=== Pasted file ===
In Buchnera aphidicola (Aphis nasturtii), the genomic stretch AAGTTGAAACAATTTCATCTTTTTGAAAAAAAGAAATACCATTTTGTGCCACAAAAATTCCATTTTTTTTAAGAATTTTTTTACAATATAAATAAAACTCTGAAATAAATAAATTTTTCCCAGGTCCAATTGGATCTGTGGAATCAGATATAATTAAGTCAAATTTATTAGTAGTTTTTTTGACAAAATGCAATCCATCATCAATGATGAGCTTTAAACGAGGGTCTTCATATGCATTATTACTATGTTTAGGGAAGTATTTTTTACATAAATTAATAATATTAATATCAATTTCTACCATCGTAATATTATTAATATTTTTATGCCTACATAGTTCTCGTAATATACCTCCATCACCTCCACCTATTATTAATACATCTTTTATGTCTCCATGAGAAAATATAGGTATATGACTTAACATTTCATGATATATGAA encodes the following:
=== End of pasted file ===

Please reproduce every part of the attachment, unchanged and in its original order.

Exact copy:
In Buchnera aphidicola (Aphis nasturtii), the genomic stretch AAGTTGAAACAATTTCATCTTTTTGAAAAAAAGAAATACCATTTTGTGCCACAAAAATTCCATTTTTTTTAAGAATTTTTTTACAATATAAATAAAACTCTGAAATAAATAAATTTTTCCCAGGTCCAATTGGATCTGTGGAATCAGATATAATTAAGTCAAATTTATTAGTAGTTTTTTTGACAAAATGCAATCCATCATCAATGATGAGCTTTAAACGAGGGTCTTCATATGCATTATTACTATGTTTAGGGAAGTATTTTTTACATAAATTAATAATATTAATATCAATTTCTACCATCGTAATATTATTAATATTTTTATGCCTACATAGTTCTCGTAATATACCTCCATCACCTCCACCTATTATTAATACATCTTTTATGTCTCCATGAGAAAATATAGGTATATGACTTAACATTTCATGATATATGAA encodes the following: